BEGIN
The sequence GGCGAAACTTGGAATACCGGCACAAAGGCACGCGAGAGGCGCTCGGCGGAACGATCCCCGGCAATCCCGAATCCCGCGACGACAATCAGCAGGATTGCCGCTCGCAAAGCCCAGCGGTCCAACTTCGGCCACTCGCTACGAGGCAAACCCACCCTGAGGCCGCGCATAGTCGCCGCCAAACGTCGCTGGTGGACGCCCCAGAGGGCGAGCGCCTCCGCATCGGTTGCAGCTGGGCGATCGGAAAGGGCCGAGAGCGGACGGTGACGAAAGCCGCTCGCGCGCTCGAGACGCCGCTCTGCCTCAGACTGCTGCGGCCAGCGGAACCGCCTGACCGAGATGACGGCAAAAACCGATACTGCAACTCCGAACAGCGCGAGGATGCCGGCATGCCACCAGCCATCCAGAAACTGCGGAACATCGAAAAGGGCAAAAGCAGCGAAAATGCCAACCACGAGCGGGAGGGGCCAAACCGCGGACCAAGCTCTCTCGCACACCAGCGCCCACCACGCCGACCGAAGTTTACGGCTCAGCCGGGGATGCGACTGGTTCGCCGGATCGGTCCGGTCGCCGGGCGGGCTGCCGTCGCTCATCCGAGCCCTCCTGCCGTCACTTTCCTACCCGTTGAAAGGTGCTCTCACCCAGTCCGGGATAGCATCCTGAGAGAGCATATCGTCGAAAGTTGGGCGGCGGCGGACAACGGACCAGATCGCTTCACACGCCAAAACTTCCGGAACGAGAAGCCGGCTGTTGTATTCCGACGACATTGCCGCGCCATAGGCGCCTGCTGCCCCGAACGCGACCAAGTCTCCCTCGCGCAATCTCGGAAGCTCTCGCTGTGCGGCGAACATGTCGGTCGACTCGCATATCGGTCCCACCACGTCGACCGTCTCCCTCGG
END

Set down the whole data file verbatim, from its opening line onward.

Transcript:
The sequence GGCGAAACTTGGAATACCGGCACAAAGGCACGCGAGAGGCGCTCGGCGGAACGATCCCCGGCAATCCCGAATCCCGCGACGACAATCAGCAGGATTGCCGCTCGCAAAGCCCAGCGGTCCAACTTCGGCCACTCGCTACGAGGCAAACCCACCCTGAGGCCGCGCATAGTCGCCGCCAAACGTCGCTGGTGGACGCCCCAGAGGGCGAGCGCCTCCGCATCGGTTGCAGCTGGGCGATCGGAAAGGGCCGAGAGCGGACGGTGACGAAAGCCGCTCGCGCGCTCGAGACGCCGCTCTGCCTCAGACTGCTGCGGCCAGCGGAACCGCCTGACCGAGATGACGGCAAAAACCGATACTGCAACTCCGAACAGCGCGAGGATGCCGGCATGCCACCAGCCATCCAGAAACTGCGGAACATCGAAAAGGGCAAAAGCAGCGAAAATGCCAACCACGAGCGGGAGGGGCCAAACCGCGGACCAAGCTCTCTCGCACACCAGCGCCCACCACGCCGACCGAAGTTTACGGCTCAGCCGGGGATGCGACTGGTTCGCCGGATCGGTCCGGTCGCCGGGCGGGCTGCCGTCGCTCATCCGAGCCCTCCTGCCGTCACTTTCCTACCCGTTGAAAGGTGCTCTCACCCAGTCCGGGATAGCATCCTGAGAGAGCATATCGTCGAAAGTTGGGCGGCGGCGGACAACGGACCAGATCGCTTCACACGCCAAAACTTCCGGAACGAGAAGCCGGCTGTTGTATTCCGACGACATTGCCGCGCCATAGGCGCCTGCTGCCCCGAACGCGACCAAGTCTCCCTCGCGCAATCTCGGAAGCTCTCGCTGTGCGGCGAACATGTCGGTCGACTCGCATATCGGTCCCACCACGTCGACCGTCTCCCTCGG